QoL measures for clinical trials are thus far unproven. Instead, previous trials in FXS have utilized proxy reports of QoL, such as of adaptive functioning and maladaptive behaviors, including the Vineland 3 and ABC, and the Parenting Stress Index [8]. The present study identified a number of significant relationships between parental report on the PedsQL and other validated measures utilized in clinical trials in FXS. For adaptive behavior, we observed associations between total HRQoL functioning and each domain on the Vineland 3, including socialization, communication, and daily living skills. Parents who reported better adaptive functioning also reported better HRQoL overall. The strongest relationship was observed consistently in the physical domain on the PedsQL. Better physical QoL in FXS likely manifests as greater self-care ability, which was reflected in adaptive behavior. Significant relationships were also observed between social adaptive behaviors (via the Vineland 3), and the social domain on the PedsQL. Better socialization skills as measured by the Vineland 3 likely leads to enactment of these skills across settings, as measured by the PedsQL.
Moreover, parents reported greater social impairment and more problem behaviors in children who had poorer HRQoL on the SRS and ABC, respectively. This was observed across all domains of both the PedsQL and the SRS and ABC. The PedsQL is significantly associated with parent and family factors, including parenting stress [8], and significant associations between parental QoL and family QoL have been observed in FXS [2]). Irritability and aggression can result in injuries and stress for caregivers and require a more restrictive educational and/or living environment [22]. Therefore, it is likely that greater irritability in children with FXS has a significant, negative impact on both the child’s QoL and also the family system, but this will need to be explored in future studies.
Notably, we did not observe significant sex differences in HRQoL domains. Although males and females with FXS are known to differ with regard to co-occurring conditions [11], it appears that HRQoL is evenly impacted across genders.
The present study addresses several weaknesses from the previous study. First, the present involved significantly more phenotyping, including confirming the diagnosis of FXS in all participants. We also included an additional parental report on child functioning, allowing for a more complete picture of HRQoL. However, the present study also contains limitations that should be noted. We did not include a control group. It will be important for future studies to include a matched control group, including alternative neurodevelopmental disorders. We were unable to have participants complete the PedsQL about themselves, as the majority of individuals with FXS lack the ability to self-report via a questionnaire. Finally, further work with significant additional data collection and substantial additional analyses will be required to thoroughly establish the psychometric properties of the PedsQL in FXS, including work to establish test–retest reliability, validity, and factor structure in this population.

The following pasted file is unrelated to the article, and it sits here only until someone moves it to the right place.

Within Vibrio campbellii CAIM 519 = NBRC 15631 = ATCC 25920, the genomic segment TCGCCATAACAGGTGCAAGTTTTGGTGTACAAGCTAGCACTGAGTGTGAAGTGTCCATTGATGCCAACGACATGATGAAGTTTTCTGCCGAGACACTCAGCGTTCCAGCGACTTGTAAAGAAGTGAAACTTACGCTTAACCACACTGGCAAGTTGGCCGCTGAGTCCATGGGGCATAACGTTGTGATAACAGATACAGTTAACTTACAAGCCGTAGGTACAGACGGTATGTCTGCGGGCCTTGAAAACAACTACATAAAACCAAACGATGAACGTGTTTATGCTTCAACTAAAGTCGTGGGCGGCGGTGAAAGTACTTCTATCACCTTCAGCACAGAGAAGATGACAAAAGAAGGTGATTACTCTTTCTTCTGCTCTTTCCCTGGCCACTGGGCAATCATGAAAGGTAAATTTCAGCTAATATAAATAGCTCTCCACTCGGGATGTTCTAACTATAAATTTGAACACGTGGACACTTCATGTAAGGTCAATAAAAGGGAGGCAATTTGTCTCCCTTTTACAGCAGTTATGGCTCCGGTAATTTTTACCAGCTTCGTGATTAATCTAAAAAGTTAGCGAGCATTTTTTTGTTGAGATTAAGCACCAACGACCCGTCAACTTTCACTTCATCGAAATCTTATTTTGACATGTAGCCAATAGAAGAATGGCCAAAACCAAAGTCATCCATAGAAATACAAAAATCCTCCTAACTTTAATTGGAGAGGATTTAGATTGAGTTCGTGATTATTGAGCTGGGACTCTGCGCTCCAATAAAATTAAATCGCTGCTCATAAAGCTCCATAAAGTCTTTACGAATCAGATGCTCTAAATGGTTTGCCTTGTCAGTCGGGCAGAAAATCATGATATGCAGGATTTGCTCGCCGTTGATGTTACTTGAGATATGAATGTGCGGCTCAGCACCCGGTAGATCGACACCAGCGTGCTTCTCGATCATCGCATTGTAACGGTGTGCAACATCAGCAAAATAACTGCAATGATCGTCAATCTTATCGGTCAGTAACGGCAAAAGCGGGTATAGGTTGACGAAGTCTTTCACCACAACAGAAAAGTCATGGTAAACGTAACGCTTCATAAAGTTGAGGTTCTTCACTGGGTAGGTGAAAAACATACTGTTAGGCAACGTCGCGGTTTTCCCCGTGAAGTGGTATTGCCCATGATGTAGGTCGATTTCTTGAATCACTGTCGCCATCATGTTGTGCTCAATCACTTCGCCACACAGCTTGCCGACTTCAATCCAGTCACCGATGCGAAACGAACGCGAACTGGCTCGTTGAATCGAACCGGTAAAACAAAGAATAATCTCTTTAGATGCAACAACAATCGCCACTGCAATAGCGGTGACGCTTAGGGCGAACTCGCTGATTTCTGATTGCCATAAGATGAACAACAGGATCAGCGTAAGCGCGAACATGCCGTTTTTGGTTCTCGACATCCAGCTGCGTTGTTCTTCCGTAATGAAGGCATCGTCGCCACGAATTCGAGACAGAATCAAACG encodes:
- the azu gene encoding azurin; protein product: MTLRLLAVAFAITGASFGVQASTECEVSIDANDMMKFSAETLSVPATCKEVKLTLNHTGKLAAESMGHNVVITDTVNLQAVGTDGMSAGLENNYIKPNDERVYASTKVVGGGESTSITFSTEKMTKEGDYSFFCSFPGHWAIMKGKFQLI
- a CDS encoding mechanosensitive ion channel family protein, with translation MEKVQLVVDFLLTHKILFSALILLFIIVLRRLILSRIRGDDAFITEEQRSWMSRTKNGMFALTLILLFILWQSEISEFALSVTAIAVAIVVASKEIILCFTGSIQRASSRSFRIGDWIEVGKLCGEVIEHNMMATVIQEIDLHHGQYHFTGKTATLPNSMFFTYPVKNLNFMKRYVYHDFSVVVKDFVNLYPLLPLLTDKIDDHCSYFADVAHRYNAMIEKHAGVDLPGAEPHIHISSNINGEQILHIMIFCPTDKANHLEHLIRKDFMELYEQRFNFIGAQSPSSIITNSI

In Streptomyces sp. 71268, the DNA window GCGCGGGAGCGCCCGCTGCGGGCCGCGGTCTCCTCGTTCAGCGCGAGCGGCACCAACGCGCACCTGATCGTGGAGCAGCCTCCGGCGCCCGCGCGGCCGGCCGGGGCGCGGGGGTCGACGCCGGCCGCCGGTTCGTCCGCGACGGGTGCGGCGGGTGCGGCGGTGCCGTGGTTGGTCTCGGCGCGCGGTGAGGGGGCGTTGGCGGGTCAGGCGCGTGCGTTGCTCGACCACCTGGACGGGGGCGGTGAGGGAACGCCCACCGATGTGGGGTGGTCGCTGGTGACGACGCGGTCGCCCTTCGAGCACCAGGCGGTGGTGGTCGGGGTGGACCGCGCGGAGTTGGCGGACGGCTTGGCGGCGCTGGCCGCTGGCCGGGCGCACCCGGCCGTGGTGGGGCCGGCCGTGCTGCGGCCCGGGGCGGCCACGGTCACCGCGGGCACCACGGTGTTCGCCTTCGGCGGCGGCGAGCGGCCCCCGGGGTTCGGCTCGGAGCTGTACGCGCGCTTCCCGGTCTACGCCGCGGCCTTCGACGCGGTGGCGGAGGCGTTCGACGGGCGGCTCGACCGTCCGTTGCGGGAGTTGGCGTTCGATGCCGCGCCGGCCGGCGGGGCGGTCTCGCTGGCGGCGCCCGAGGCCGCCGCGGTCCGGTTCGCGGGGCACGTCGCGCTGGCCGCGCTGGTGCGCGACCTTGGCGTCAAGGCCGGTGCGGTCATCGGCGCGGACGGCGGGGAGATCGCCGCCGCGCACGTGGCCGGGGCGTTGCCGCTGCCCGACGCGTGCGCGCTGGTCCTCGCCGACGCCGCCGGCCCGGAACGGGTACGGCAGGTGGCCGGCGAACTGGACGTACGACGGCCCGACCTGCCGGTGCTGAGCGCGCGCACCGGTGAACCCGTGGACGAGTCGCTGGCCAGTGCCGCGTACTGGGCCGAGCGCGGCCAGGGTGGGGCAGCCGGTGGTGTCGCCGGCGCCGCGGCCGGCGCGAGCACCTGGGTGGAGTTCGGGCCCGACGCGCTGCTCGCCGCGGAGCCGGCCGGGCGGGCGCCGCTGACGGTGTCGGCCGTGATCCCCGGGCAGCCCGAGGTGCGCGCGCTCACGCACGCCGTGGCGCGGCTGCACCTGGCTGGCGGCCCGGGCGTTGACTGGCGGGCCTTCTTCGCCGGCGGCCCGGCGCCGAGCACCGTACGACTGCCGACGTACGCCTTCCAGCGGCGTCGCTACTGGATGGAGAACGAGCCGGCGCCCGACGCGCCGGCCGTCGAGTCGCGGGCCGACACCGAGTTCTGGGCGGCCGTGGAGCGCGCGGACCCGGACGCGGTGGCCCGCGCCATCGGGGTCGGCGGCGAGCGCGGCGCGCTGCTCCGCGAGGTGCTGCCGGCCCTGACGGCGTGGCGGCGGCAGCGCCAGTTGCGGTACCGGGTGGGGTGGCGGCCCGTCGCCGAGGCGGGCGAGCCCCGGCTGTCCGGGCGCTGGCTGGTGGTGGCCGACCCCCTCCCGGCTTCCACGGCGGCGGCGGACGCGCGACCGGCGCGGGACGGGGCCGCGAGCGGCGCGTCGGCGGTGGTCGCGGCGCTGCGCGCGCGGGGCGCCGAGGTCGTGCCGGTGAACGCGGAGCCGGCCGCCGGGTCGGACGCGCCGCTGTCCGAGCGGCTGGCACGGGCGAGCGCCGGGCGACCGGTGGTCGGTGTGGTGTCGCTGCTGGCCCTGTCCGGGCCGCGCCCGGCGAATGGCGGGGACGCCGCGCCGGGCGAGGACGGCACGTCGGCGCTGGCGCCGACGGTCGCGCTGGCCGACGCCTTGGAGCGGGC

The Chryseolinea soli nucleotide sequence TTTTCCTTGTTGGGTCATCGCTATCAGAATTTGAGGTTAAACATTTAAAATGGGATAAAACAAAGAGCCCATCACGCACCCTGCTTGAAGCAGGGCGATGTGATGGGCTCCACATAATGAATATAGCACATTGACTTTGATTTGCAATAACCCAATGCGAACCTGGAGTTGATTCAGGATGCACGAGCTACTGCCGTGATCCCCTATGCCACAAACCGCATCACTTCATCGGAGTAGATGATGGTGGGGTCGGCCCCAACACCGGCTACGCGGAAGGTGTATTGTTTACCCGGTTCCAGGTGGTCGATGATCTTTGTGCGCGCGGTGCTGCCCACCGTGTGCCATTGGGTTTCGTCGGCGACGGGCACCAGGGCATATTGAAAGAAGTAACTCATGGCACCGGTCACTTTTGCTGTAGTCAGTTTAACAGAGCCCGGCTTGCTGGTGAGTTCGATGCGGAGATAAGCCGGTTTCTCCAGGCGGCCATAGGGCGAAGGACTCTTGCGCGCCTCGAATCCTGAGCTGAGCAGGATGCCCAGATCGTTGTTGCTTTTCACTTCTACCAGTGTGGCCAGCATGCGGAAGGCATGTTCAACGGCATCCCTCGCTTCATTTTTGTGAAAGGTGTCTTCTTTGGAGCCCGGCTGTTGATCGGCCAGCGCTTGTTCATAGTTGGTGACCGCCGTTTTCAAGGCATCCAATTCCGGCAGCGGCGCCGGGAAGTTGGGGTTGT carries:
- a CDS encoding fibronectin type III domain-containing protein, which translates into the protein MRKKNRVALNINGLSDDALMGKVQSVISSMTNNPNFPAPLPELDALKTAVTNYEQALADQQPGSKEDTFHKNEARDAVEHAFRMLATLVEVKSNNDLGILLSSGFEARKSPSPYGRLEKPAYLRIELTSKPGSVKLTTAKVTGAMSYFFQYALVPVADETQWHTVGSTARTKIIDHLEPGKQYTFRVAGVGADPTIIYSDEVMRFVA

FXS is a lifelong disorder that impacts children and families across contexts. Examining QoL within individuals with FXS is important to understand the scope of the disorder’s effects on the individual and within the family, as well as to develop treatment targets that involve and influence the dimensions of health that comprise HRQoL, including physical, social, and adaptive functioning. In clinical trials for children with FXS, assessing the HRQoL of subjects could help identify and evaluate the efficacy of the interventions beyond treating a specific symptom(s) that may present in differing intensity across youth. Likewise, HRQoL measures like the PedsQL may provide a more complete view of the health of children and their family and could be important components of natural history study to assess HRQoL over time. Based on the results from the present study, the PedsQL is a promising measure of child QoL in FXS. The measure was highly related to psychological and behavioral facets of the disorder typically studied in intervention trials for FXS.

Author Contributions

Funding acquisition, E.B.-K., N.T. and C.A.E.; Investigation, R.C.S., K.C.D., E.P., E.B.-K., N.T. and C.A.E.; Methodology, E.B.-K., N.T. and C.A.E.; Project administration, L.M.S. and A.W.; Supervision, R.C.S. and C.A.E.; Writing—original draft, M.C.C.; Writing—review & editing, R.C.S., L.M.S., K.C.D., E.B.-K. and N.T. All authors have read and agreed to the published version of the manuscript.

Funding